Herbert Lowe


Herbert Lowe is a professional-in-residence in the Diederich College of Communication at Marquette University. The Camden, N.J., native enjoyed a 22-year reporting career at several newspapers, including The Philadelphia Inquirer and Newsday, and is a past president of the National Association of Black Journalists. He served as senior writer/editor for the U.S. Abraham Lincoln Bicentennial Commission, helping to produce its final report to Congress, and as communications director at the Congressional Black Caucus Foundation during the 2008 presidential campaign.


How to write a Twitter bio that’ll make you stand out as a journalist

It’s well documented that Twitter helps journalists do their work better. I have shared, for example, how journalism educators can teach students to live tweet campus events. Too bad, though, that some current and aspiring journalists waste another great Twitter opportunity: taking advantage of their twesume.

A twesume is the 160 characters (maximum) that make up one’s Twitter bio.

I first heard the term from social media guru Sree Sreenivasan (@sree) at The Poynter Institute’s Teachapalooza conference for journalism educators in June. “Fill out your Twitter bio so it reflects the best, most recent version of you,” Sreenivasan, Columbia University’s new chief digital officer, told us during his presentation. Sadly, too many journalists and students have bios that don’t come close to distinguishing themselves. Read more

Bird words

How journalism educators can teach students to live-tweet campus events

Live tweeting is now a standard tool many journalists and news agencies use for breaking news. The Supreme Court’s healthcare ruling and the Freeh report on the Penn State scandal are recent examples in which Twitter was the first source of news, minute by minute.

My journalism students in the Diederich College of Communication regularly live tweet campus events at Marquette University in Milwaukee. The events have ranged from a presidential inauguration to guest lectures to NCAA basketball games. Each assignment includes a Storify component, that is, a mandate to curate related social media.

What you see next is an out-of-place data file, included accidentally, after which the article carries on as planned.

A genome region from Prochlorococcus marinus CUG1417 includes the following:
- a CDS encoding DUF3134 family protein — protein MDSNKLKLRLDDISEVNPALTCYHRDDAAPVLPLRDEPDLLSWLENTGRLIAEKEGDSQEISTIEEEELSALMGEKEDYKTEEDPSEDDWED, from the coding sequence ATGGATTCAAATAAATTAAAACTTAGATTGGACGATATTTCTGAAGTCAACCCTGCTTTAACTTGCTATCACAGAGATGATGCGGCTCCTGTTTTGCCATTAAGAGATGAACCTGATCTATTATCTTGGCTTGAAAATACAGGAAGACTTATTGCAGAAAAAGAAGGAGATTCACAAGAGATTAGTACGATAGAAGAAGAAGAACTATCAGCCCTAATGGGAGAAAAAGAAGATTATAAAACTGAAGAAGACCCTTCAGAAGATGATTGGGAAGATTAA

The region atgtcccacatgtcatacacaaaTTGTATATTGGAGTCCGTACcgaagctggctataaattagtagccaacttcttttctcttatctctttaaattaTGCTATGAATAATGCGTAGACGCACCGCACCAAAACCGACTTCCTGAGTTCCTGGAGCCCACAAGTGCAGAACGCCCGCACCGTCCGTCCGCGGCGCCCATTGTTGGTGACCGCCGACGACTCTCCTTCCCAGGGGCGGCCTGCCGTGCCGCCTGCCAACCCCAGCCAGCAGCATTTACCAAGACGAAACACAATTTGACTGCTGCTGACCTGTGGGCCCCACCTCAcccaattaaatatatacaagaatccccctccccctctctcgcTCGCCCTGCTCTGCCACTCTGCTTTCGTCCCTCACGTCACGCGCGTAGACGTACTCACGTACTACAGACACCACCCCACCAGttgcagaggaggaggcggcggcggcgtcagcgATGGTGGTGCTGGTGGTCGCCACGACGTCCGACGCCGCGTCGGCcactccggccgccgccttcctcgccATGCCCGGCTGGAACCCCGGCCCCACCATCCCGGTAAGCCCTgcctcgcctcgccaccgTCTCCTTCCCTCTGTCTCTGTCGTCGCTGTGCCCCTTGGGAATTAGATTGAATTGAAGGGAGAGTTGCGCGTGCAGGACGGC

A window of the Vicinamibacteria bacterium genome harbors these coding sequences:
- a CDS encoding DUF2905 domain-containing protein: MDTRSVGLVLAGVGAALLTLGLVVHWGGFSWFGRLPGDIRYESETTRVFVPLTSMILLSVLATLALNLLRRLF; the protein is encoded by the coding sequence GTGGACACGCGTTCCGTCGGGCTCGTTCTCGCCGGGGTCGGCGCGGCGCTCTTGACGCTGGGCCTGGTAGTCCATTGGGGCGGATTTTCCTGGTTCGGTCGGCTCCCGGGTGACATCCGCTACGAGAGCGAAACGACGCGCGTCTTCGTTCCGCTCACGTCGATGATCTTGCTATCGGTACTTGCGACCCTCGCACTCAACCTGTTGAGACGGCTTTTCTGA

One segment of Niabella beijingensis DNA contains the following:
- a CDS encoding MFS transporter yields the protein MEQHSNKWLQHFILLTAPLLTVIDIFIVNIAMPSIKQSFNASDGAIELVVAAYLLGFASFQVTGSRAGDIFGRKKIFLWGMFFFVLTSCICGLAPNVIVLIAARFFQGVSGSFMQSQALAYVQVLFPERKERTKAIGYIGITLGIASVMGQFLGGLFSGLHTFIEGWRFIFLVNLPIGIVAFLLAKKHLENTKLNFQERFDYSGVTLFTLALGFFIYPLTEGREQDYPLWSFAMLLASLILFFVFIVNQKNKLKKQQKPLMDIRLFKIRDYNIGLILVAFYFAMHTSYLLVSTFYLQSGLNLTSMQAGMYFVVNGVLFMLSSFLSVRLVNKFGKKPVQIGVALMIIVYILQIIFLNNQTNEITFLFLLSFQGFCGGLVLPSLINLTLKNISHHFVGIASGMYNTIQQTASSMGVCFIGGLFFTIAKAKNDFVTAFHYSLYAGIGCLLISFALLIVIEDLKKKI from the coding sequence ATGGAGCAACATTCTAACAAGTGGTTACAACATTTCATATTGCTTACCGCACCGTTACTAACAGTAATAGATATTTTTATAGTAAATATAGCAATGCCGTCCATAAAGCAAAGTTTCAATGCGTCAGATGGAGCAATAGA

The students take to the task easy enough. They recognize it helps them focus on their writing; extend their journalism near and far; capture moments not normally found in news articles; and inform and engage alumni, students and others unable to attend the events. Read more


Provost: ‘Real journalism goes on in journalism classes’

As journalist in residence and a graduate student in the Diederich College of Communication at Marquette University in Milwaukee, I seek chances to match coursework with reporting and academic pursuits. This week’s assignment in my Humanistic Theories and Methods of Media Studies grad class required me to conduct a semi-structured interview – in which a list of questions must be asked and answered in order – before follow-up quizzing may occur.

An hour before class last week, Poynter.org agreed that I should write about journalism educators dealing with students missing classes to cover March Madness. My reporting led me to an ideal person for the course assignment: Marquette Provost John J. Pauly, Ph.D.

Pauly is a distinguished academic who served as the Diederich College’s dean for two years prior to becoming provost in 2008. Read more


What’s a journalism professor to do when his students miss class to cover March Madness?

This is a story about a journalism instructor dealing with journalism students missing journalism classes so that they can do journalism. Two undergraduates skipped my classes in Milwaukee — as well as those of their other professors — so they could report on Marquette University men’s basketball games at major postseason tournaments.

March Madness is a balancing act every year for college instructors and students nationwide. It’s a given that student athletes, cheerleaders, team managers, pep band members, etc., will miss classes as their schools make magical runs, hopefully, to the Final Four. University administrators ask faculty to be understanding and accommodating regarding make-up work.

What about student media, though? The NCAA sponsors commercials seeking to remind us that almost all of its 400,000 student athletes will go pro in something other than sports. Read more


New Pew study confirms digital divide in mobile news interest

Someone once joked that my wife and I, then still both working for Newsday, were bridging the digital divide all by ourselves. Between the two of us, we own an iMac, two MacBook Pros, an iPad and two iPhones.

As black journalists with relationships forged in newsrooms and media organizations, most of our friends and associates, like us, are news junkies – and use mobile devices to stay informed, connected and productive.

But a report released this week by the Pew Research Center’s Internet & American Life Project, “How Americans Use Their Cell Phones,” suggests that most African Americans don’t use their cell phones for similar reasons.

Yes, the study says, blacks and Latinos have higher usage rates, compared with white owners, across a wide range of mobile applications. Read more